More specifically, they have come to the decision that loot boxes are gambling, with a particular finger pointing to
- FIFA 18
- Rocket League
Further, they need to remove the “almost winning” animations, the ability to chain open loot boxes, and prevent “vulnerable groups” from using them. This is very similar to a casino effect, where a picture is on the wall. That doesn’t always work, curious how it will apply to virtual games – user ID I suppose.
This doesn’t mean that lootboxes are illegal, oh no. It means that selling lootboxes without a gambling license is illegal.
I’d be curious as to the process of getting a license in Belgium. Canada it’s a rather tough slog, since all gambling is owned by the government (or native tribes). The US is more about bribes than it is about getting an actual license – plus a massive aversion to anything considered online gambling.
The worst outcome for gaming companies is always legislative compliance. Governments are notorious for putting everyone through the wringer to get the last cent… and tax evasion is the easiest way to get after a company on international terms.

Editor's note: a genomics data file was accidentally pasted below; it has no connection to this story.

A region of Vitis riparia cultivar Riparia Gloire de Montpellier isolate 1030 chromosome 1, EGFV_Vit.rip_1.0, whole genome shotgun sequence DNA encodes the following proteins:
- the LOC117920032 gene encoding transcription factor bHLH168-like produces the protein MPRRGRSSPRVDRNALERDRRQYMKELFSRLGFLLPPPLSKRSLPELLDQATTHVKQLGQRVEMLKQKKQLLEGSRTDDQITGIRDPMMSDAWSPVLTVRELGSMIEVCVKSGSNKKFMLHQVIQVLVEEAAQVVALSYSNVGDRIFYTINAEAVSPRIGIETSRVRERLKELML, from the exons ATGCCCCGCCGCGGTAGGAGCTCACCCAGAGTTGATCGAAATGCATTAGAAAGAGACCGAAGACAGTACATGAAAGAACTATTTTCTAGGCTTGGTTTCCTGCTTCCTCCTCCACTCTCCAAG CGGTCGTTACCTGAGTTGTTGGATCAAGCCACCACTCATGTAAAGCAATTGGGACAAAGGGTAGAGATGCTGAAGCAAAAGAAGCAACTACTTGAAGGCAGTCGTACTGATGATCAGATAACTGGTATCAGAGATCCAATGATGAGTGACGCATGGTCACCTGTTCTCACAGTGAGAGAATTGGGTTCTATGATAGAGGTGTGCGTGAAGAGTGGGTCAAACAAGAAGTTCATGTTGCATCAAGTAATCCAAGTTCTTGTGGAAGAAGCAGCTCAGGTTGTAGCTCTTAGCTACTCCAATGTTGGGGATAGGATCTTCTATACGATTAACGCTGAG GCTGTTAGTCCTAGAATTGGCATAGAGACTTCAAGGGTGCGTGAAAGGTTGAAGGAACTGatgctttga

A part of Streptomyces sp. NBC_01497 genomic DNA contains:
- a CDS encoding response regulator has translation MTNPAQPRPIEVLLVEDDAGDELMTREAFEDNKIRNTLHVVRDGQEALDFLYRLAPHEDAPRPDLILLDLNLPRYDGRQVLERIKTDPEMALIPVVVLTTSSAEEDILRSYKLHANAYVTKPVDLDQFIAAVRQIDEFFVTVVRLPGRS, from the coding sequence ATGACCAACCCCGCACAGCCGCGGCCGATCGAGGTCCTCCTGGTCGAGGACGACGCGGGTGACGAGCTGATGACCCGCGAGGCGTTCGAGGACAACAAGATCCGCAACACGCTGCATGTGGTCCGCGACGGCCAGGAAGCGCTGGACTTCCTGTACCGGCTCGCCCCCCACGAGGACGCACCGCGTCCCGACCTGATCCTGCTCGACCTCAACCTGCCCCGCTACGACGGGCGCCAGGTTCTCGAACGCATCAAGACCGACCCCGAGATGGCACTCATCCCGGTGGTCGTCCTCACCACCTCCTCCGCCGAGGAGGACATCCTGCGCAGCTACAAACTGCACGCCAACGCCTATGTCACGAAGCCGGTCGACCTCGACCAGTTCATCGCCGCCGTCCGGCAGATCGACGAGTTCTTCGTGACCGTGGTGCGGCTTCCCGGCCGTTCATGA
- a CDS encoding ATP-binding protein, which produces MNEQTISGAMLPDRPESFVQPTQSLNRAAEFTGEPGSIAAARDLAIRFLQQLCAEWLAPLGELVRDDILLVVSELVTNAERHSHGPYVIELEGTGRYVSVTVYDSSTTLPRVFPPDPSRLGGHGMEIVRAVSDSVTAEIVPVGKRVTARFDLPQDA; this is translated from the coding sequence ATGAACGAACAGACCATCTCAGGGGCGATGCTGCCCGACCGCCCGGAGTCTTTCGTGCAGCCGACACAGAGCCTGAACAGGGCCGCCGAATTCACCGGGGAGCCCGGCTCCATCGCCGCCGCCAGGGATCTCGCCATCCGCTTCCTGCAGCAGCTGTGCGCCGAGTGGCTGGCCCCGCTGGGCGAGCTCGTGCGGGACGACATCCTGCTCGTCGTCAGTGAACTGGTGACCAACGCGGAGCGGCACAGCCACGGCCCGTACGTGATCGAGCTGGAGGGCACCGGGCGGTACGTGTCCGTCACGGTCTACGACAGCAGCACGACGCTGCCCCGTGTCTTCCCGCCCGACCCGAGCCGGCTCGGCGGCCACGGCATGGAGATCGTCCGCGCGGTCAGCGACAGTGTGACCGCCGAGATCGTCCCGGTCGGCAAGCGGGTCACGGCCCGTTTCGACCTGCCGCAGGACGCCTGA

How game companies comply with this change will be interesting. Either they modify the entire game, modify it for that region, or stop offering the game in that region seem the most likely scenarios. My guess is to stop offering based on IP would be the simplest.
What I’m interested in is how this trickles into other nations. The US was all bluster on this front but no action. If I was a gaming CFO, I’d be worried about this type of change. Loot boxes are programmed to prey on the addictive tendencies of players. There’s a reason they are such a massive cash cow. Unless China or the US decides to take similar strides… I’d be quite curious to see how this plays out in the long run. Maybe it’s just a blip on the radar, which would be quite a shame.